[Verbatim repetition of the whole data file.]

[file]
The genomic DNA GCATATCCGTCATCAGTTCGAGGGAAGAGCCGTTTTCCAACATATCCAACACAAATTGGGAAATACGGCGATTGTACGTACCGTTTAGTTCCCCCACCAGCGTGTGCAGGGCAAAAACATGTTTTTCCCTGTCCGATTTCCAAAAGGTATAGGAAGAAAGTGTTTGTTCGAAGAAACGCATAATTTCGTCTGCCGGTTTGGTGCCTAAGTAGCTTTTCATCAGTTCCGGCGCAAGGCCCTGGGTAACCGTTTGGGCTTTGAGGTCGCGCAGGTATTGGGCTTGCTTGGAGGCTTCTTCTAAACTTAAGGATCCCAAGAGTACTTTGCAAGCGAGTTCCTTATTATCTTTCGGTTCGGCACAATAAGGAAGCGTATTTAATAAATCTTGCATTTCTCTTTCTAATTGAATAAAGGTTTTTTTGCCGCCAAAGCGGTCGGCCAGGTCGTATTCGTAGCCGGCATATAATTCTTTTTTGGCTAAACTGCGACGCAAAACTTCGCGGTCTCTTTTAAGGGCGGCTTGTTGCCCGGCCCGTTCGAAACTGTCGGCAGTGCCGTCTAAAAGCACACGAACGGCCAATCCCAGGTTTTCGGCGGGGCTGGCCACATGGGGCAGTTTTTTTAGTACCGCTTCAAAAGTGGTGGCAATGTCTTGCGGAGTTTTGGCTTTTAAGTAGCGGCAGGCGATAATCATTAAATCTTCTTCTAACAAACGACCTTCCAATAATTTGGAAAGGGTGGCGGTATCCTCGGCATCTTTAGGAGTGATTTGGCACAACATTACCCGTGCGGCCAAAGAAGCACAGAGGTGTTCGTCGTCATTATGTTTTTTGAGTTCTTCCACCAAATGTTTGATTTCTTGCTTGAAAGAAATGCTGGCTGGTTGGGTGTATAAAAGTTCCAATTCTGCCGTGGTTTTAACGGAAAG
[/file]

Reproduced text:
The genomic DNA GCATATCCGTCATCAGTTCGAGGGAAGAGCCGTTTTCCAACATATCCAACACAAATTGGGAAATACGGCGATTGTACGTACCGTTTAGTTCCCCCACCAGCGTGTGCAGGGCAAAAACATGTTTTTCCCTGTCCGATTTCCAAAAGGTATAGGAAGAAAGTGTTTGTTCGAAGAAACGCATAATTTCGTCTGCCGGTTTGGTGCCTAAGTAGCTTTTCATCAGTTCCGGCGCAAGGCCCTGGGTAACCGTTTGGGCTTTGAGGTCGCGCAGGTATTGGGCTTGCTTGGAGGCTTCTTCTAAACTTAAGGATCCCAAGAGTACTTTGCAAGCGAGTTCCTTATTATCTTTCGGTTCGGCACAATAAGGAAGCGTATTTAATAAATCTTGCATTTCTCTTTCTAATTGAATAAAGGTTTTTTTGCCGCCAAAGCGGTCGGCCAGGTCGTATTCGTAGCCGGCATATAATTCTTTTTTGGCTAAACTGCGACGCAAAACTTCGCGGTCTCTTTTAAGGGCGGCTTGTTGCCCGGCCCGTTCGAAACTGTCGGCAGTGCCGTCTAAAAGCACACGAACGGCCAATCCCAGGTTTTCGGCGGGGCTGGCCACATGGGGCAGTTTTTTTAGTACCGCTTCAAAAGTGGTGGCAATGTCTTGCGGAGTTTTGGCTTTTAAGTAGCGGCAGGCGATAATCATTAAATCTTCTTCTAACAAACGACCTTCCAATAATTTGGAAAGGGTGGCGGTATCCTCGGCATCTTTAGGAGTGATTTGGCACAACATTACCCGTGCGGCCAAAGAAGCACAGAGGTGTTCGTCGTCATTATGTTTTTTGAGTTCTTCCACCAAATGTTTGATTTCTTGCTTGAAAGAAATGCTGGCTGGTTGGGTGTATAAAAGTTCCAATTCTGCCGTGGTTTTAACGGAAAG